Moby Dick (1956) 1080p YIFY Movie

Moby Dick (1956) 1080p

Moby Dick is a movie starring Gregory Peck, Richard Basehart, and Leo Genn. The sole survivor of a lost whaling ship relates the tale of his captain's self-destructive obsession to hunt the white whale, Moby Dick.

IMDB: 7.44 Likes

  • Genre: Adventure | Drama
  • Quality: 1080p
  • Size: 2.20G
  • Resolution: / fps
  • Language: English
  • Run Time: 116
  • IMDB Rating: 7.4/10 
  • MPR: Normal
  • Peers/Seeds: 5 / 7

The Synopsis for Moby Dick (1956) 1080p

This classic story by Herman Melville revolves around Captain Ahab and his obsession with a huge whale, Moby Dick. The whale caused the loss of Ahab's leg years before, leaving Ahab to stomp the boards of his ship on a peg leg. Ahab is so crazed by his desire to kill the whale, that he is prepared to sacrifice everything, including his life, the lives of his crew members, and even his ship to find and destroy his nemesis, Moby Dick.


The Director and Players for Moby Dick (1956) 1080p

[Role:]James Robertson Justice
[Role:]Leo Genn
[Role:]Richard Basehart
[Role:]Gregory Peck
[Role:Director]John Huston


The Reviews for Moby Dick (1956) 1080p


On age-appropriate actorsReviewed byvamorrisonVote: 7/10

I enjoyed the heck out of this movie. It's an honest attempt to bring the great novel to the screen, and there is no reworking or Hollywoodizing of it. The story progresses and the characters are believable.

There is, however, a continuing flaw in many movies when an actor of the wrong age is cast for a particular part. This gives us things like a 22-year-old kid playing Superman and 70-year-old Robert Mitchum playing a World War Two Navy captain. (Captains are typically in their early 40s.) That happens here. Gregory Peck effectively conveys the obsessive madness of Ahab, but he is just plain WAY too young. Melville's Ahab is 58, which was considered old in the middle of the 19th century. Peck himself is said to have noted he was not right for the role and that it demanded more than he had in him at that age.

Here's a thought.

This happens in reverse in another superb seagoing film, "The Caine Mutiny" (1954). Humphrey Bogart, then over 50, plays a 30-something Navy LCDR. Again - Bogie nails the part, but he's just plain WAY too old.

What if we go back in time and have Bogart play Ahab and Peck play Queeg? Bogie would be marvelous as the mad, obsessive Ahab, and Peck could bring off the dark, disturbed, unbalanced Queeg just right.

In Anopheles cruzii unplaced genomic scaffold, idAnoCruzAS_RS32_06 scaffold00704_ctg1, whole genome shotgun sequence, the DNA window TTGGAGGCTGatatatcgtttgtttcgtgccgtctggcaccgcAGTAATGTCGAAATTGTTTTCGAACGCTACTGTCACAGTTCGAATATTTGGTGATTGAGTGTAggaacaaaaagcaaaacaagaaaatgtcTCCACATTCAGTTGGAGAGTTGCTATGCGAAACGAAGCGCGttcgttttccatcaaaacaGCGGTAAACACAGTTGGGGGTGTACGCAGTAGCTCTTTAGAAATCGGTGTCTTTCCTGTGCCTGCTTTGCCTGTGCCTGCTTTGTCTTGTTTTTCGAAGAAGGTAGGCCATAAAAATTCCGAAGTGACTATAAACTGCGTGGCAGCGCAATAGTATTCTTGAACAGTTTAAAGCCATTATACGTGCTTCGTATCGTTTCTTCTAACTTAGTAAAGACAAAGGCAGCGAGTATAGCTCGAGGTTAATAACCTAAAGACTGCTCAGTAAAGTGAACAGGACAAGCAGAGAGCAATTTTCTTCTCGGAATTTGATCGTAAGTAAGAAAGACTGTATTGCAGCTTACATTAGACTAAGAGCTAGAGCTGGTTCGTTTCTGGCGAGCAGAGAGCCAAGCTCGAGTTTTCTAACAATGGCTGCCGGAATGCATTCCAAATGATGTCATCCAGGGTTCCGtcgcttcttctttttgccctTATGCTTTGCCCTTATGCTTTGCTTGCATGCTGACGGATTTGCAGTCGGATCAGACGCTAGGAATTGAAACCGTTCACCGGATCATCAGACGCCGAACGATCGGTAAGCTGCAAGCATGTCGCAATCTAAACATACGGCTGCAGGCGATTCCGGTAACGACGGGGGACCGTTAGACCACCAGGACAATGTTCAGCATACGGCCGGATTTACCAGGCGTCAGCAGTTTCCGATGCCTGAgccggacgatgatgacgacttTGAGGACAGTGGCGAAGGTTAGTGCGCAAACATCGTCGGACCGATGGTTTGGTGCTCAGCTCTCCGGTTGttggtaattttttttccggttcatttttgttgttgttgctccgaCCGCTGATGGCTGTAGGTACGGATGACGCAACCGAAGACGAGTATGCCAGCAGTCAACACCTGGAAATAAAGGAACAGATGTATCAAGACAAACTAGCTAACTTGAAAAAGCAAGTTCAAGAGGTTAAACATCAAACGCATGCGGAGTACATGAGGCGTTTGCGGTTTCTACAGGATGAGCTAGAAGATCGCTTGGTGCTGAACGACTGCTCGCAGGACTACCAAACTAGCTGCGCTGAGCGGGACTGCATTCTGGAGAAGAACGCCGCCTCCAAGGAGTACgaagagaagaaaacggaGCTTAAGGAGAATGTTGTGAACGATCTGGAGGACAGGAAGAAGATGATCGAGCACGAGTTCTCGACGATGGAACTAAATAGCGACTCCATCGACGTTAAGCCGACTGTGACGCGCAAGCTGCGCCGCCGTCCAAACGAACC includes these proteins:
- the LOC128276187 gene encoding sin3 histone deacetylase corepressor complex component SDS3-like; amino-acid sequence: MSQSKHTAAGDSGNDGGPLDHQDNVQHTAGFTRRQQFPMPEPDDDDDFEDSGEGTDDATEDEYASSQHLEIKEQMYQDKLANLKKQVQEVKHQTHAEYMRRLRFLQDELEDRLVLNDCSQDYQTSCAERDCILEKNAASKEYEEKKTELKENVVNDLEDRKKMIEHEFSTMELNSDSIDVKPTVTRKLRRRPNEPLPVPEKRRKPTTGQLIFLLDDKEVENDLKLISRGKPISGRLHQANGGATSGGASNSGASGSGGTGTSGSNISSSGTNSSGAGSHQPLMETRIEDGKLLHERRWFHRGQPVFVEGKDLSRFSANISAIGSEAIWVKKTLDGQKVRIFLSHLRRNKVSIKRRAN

Both are marvelous movies with terrific lead characters - but both stars are twenty years wrong in age.

Get the DVDs and view both and see what you think.

A Disney movieReviewed byalvor-samVote: 4/10

And I don't mean that in a good sense. It's slightly better than Treasure Island from 1950. A movie that is "old" doesn't make it a "classic", you know. Yes, it was the first and most important movie version of the acclaimed book, but the directing isn't particularly good in the dialogue scenes, they are too stiff and unnatural—I'm guessing the tone and spirit on the set wasn't the easiest (an assumption). Not going to call it over-played, I instead blame it on the director. On the flip-side the filming on the ship is fantastic, technically speaking.

I heartily recommend the 1998 made-for-TV picture with Patrick Stewart instead. But don't forget to watch this for historical reasons, and to be able to answer "yes" when people ask you if you've seen it.

If you like this review, I'll buy you a glass of rum. - Thank you for reading!

A great Ray Bradbury screenplay!Reviewed byrattyaddyVote: 7/10

Ray Bradbury wrote an incredible screenplay for this work. Instead of trying to capture Herman Melville's actual brilliant leviathan sprawl (and who COULD succeed at this?)-- a novel jammed with fantastic,bigger than life characters, many events of great symbolic significance, not to mention barrels of whaling information-- he carves out the tale of Ahab and his obsession with the white whale. Bradbury makes great impact with Ahab's symbolic sacraments and rituals, showing a man who spits in the face of his own and his crew's doom, binding his men to his will with any means necessary. It's hard to believe, but Ray Bradbury takes this glorious wild child of a book and makes it work. The music by Phillip Sainton and the cinematography are great, too, but nothing would have saved this movie from a bad screenplay.

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